When people saw the trophy, it was like they were viewing the Holy Grail. At one point, I got off the float — this was silly of me. But I got off the float because I wanted to get down to the street level and let some people touch it. Just touch it.
As I moved toward the crowd, people were leaning forward and reaching and squealing. In a few seconds, it was like an ant colony with people just wanting to feel the trophy to know that it was real. For a moment, I disappeared beneath that hill of humanity. Nobody was pushing. Nobody was violent. But I could see the police moving toward me. They looked a little concerned. They opened up a path and hustled me and the trophy back up to the float.
By the time our float reached Gallier Hall, things had gotten so loose, the U.S. Marine Corps Band and the Ying Yang Twins were trying to outdo one another with competing versions of “Stand Up & Get Crunk,” the Saints’ unofficial Southern-rap anthem. I was seven Bud Lights in. It was my turn to greet the mayor. My wife squeezed my wrist and said, “Control yourself, honey.”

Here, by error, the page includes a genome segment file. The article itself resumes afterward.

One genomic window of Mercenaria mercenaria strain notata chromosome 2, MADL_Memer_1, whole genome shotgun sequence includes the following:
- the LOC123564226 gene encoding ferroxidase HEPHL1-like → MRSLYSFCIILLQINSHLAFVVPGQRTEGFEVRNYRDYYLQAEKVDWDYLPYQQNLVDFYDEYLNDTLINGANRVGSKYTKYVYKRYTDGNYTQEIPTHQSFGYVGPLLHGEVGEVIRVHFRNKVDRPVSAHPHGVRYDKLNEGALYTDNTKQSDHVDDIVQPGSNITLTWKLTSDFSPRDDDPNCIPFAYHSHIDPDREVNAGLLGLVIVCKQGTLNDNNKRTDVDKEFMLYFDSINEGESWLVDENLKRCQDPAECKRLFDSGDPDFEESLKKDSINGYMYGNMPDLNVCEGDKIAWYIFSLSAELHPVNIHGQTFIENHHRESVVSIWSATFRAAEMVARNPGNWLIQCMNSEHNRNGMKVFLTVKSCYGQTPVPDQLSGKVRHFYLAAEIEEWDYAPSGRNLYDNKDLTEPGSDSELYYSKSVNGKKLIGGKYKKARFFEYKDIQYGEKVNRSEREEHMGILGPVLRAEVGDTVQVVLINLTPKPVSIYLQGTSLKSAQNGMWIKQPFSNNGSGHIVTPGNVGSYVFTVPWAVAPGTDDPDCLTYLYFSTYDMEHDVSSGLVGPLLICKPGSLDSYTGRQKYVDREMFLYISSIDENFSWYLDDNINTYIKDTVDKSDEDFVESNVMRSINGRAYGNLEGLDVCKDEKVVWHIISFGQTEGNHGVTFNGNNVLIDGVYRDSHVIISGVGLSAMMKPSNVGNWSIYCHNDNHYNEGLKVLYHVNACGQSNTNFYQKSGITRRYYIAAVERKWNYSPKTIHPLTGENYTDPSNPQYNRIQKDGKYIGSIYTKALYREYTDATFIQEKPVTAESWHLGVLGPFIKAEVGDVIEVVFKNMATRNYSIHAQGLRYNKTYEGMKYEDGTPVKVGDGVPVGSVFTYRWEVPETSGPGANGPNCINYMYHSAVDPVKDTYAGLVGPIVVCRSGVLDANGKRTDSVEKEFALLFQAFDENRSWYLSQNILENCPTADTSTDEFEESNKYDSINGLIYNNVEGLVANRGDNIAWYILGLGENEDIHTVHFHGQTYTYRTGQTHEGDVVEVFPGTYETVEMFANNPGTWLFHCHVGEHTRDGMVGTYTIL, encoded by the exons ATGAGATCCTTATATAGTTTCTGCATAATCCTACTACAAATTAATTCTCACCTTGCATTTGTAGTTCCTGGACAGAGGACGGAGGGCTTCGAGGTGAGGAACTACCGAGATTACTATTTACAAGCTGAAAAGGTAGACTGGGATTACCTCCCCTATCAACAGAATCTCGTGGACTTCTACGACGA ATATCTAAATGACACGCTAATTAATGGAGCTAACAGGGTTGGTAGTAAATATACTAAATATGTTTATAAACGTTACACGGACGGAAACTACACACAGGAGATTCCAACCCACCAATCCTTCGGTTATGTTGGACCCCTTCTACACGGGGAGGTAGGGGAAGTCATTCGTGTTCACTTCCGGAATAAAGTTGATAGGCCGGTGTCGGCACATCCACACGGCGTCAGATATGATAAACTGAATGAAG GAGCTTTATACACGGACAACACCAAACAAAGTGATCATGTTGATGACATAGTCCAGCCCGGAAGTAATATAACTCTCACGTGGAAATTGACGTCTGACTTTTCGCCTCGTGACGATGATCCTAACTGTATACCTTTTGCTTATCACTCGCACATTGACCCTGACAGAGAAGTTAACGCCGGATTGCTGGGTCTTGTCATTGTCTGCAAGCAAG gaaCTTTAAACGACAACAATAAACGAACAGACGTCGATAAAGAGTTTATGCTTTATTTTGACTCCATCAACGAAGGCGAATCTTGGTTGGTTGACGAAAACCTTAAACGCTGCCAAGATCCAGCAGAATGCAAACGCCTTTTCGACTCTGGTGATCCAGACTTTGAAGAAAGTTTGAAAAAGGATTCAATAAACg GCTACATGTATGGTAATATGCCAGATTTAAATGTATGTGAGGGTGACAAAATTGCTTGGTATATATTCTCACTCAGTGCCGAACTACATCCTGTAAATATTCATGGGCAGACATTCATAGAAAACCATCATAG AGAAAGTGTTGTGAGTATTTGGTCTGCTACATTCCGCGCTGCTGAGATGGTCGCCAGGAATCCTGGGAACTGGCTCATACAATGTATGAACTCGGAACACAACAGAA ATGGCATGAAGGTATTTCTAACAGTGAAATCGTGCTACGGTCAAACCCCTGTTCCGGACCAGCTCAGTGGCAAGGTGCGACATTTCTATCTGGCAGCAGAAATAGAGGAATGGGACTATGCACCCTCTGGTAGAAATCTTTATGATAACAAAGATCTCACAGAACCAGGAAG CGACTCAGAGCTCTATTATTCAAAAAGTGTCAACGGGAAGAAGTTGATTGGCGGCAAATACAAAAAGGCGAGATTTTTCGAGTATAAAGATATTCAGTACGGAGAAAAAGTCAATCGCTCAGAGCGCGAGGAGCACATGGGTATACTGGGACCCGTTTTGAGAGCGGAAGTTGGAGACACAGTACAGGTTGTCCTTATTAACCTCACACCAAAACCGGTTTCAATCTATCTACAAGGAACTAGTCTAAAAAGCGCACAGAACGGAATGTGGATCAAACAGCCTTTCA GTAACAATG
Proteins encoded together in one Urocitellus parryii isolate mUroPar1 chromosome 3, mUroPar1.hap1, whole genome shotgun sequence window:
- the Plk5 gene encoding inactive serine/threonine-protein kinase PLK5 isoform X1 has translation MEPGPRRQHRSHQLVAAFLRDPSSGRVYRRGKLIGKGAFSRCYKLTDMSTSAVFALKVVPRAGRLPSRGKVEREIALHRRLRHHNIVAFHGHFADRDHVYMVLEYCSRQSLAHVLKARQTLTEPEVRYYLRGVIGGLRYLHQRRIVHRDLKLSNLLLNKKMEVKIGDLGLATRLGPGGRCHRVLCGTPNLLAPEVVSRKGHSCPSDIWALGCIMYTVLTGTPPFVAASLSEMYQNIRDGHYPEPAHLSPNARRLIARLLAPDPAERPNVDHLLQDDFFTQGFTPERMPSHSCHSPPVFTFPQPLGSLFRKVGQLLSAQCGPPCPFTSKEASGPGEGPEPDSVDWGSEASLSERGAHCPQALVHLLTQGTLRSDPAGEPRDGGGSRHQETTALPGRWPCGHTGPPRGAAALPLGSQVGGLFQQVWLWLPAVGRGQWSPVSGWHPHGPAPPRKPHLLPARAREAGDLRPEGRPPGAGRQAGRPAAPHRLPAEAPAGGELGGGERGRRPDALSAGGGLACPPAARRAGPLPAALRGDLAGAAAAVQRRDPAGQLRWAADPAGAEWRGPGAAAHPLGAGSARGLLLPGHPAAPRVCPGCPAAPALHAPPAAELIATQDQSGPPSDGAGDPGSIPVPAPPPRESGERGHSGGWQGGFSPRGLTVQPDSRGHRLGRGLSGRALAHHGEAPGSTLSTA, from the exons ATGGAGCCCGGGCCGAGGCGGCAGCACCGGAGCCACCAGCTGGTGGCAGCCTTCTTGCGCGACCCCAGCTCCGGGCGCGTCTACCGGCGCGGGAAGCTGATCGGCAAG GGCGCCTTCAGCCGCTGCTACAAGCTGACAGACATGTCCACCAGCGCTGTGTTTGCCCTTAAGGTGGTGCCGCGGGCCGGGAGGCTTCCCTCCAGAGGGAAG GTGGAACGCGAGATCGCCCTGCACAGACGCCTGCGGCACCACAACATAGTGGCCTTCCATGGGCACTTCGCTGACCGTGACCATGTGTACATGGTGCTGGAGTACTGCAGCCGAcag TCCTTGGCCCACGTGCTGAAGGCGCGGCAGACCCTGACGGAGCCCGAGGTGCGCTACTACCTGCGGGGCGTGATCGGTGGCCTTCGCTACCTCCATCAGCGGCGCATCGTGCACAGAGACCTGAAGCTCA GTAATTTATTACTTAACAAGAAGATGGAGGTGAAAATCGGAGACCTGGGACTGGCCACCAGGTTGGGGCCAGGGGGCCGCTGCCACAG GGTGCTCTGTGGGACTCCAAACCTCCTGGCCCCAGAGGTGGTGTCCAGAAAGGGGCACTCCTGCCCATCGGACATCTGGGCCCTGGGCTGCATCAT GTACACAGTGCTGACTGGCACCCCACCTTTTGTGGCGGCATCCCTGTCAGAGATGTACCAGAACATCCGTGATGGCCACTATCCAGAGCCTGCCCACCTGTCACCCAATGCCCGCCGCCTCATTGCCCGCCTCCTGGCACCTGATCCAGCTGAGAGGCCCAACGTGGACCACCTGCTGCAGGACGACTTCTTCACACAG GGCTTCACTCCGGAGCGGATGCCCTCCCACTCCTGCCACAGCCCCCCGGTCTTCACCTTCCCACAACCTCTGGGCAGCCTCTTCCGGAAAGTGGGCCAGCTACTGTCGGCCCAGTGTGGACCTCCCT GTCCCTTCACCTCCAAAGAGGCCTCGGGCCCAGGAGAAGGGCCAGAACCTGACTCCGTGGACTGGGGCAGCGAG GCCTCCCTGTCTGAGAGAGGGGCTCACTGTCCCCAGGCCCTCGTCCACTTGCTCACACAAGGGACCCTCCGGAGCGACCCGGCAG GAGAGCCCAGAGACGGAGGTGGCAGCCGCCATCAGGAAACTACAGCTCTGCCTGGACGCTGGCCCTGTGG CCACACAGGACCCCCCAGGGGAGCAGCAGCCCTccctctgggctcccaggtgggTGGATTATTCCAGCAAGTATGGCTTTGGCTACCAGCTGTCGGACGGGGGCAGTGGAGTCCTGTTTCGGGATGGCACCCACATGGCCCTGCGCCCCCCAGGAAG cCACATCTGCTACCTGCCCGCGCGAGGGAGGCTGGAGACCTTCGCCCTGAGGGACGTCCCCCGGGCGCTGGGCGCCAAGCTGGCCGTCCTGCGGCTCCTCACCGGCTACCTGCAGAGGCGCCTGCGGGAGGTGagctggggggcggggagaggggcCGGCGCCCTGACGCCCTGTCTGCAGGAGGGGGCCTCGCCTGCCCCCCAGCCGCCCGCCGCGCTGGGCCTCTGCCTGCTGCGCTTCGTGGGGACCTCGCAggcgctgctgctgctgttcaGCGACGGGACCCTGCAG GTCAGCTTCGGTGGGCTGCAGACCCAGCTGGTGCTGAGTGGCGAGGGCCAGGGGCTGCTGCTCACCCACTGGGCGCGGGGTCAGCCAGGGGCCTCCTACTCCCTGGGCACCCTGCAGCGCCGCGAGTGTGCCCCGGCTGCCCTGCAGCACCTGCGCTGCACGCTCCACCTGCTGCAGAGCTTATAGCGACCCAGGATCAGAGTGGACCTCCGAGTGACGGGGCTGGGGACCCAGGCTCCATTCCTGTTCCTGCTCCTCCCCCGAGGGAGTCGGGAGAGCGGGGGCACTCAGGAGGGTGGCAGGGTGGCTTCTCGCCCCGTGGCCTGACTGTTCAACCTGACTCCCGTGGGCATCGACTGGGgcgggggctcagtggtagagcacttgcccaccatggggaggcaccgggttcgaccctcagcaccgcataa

In his toast, Mayor Nagin praised the “gazumbas” I’d shown by calling that ambush onside kick to start the second half. Gazumbas? Only in New Orleans does a mayor compliment a football coach quite so vividly.
I just smiled.
“We wish all of you could spend one night with this trophy,” I said to the crowd. “Your support means so much to us. We thank you, and we’ll see you again this time next year.”
As the parade rolled on, it was hard to take all of it in. I wanted to embrace this unique moment, to feel it, to inhale it, to record every detail. The noise. The camera flashes. The outstretched hands. The love. Especially the love. I didn’t want any of it to end as a mad jumble of memories rushed furiously around my head.